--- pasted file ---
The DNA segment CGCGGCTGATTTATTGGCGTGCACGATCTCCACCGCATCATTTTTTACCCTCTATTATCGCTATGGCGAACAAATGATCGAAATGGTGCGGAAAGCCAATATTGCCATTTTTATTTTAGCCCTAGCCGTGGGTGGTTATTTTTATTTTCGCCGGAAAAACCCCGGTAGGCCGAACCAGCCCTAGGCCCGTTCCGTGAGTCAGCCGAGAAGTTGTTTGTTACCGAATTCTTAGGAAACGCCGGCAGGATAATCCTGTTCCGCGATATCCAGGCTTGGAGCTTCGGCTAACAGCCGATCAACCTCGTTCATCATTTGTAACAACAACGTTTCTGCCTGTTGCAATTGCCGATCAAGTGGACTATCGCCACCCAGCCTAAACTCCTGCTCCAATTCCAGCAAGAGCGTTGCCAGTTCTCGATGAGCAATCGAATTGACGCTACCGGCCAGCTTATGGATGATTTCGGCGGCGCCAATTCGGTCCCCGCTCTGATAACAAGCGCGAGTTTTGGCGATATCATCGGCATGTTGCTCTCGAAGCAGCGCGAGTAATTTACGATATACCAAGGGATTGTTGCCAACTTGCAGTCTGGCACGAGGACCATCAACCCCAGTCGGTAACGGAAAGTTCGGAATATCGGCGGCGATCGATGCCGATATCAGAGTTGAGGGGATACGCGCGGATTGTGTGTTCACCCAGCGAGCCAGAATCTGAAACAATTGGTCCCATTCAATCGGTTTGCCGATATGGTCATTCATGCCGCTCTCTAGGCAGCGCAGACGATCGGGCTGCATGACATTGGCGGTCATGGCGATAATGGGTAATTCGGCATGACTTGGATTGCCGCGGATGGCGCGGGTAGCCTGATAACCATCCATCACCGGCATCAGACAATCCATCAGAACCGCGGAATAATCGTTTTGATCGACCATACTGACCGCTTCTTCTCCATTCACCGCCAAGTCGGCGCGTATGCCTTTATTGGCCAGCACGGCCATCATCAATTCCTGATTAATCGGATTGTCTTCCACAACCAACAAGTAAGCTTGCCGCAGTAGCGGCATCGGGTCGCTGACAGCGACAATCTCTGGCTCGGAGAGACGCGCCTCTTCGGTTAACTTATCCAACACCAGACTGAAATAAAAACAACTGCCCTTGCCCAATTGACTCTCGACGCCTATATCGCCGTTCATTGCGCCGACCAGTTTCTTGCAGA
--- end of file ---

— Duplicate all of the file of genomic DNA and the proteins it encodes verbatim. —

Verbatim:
The DNA segment CGCGGCTGATTTATTGGCGTGCACGATCTCCACCGCATCATTTTTTACCCTCTATTATCGCTATGGCGAACAAATGATCGAAATGGTGCGGAAAGCCAATATTGCCATTTTTATTTTAGCCCTAGCCGTGGGTGGTTATTTTTATTTTCGCCGGAAAAACCCCGGTAGGCCGAACCAGCCCTAGGCCCGTTCCGTGAGTCAGCCGAGAAGTTGTTTGTTACCGAATTCTTAGGAAACGCCGGCAGGATAATCCTGTTCCGCGATATCCAGGCTTGGAGCTTCGGCTAACAGCCGATCAACCTCGTTCATCATTTGTAACAACAACGTTTCTGCCTGTTGCAATTGCCGATCAAGTGGACTATCGCCACCCAGCCTAAACTCCTGCTCCAATTCCAGCAAGAGCGTTGCCAGTTCTCGATGAGCAATCGAATTGACGCTACCGGCCAGCTTATGGATGATTTCGGCGGCGCCAATTCGGTCCCCGCTCTGATAACAAGCGCGAGTTTTGGCGATATCATCGGCATGTTGCTCTCGAAGCAGCGCGAGTAATTTACGATATACCAAGGGATTGTTGCCAACTTGCAGTCTGGCACGAGGACCATCAACCCCAGTCGGTAACGGAAAGTTCGGAATATCGGCGGCGATCGATGCCGATATCAGAGTTGAGGGGATACGCGCGGATTGTGTGTTCACCCAGCGAGCCAGAATCTGAAACAATTGGTCCCATTCAATCGGTTTGCCGATATGGTCATTCATGCCGCTCTCTAGGCAGCGCAGACGATCGGGCTGCATGACATTGGCGGTCATGGCGATAATGGGTAATTCGGCATGACTTGGATTGCCGCGGATGGCGCGGGTAGCCTGATAACCATCCATCACCGGCATCAGACAATCCATCAGAACCGCGGAATAATCGTTTTGATCGACCATACTGACCGCTTCTTCTCCATTCACCGCCAAGTCGGCGCGTATGCCTTTATTGGCCAGCACGGCCATCATCAATTCCTGATTAATCGGATTGTCTTCCACAACCAACAAGTAAGCTTGCCGCAGTAGCGGCATCGGGTCGCTGACAGCGACAATCTCTGGCTCGGAGAGACGCGCCTCTTCGGTTAACTTATCCAACACCAGACTGAAATAAAAACAACTGCCCTTGCCCAATTGACTCTCGACGCCTATATCGCCGTTCATTGCGCCGACCAGTTTCTTGCAGA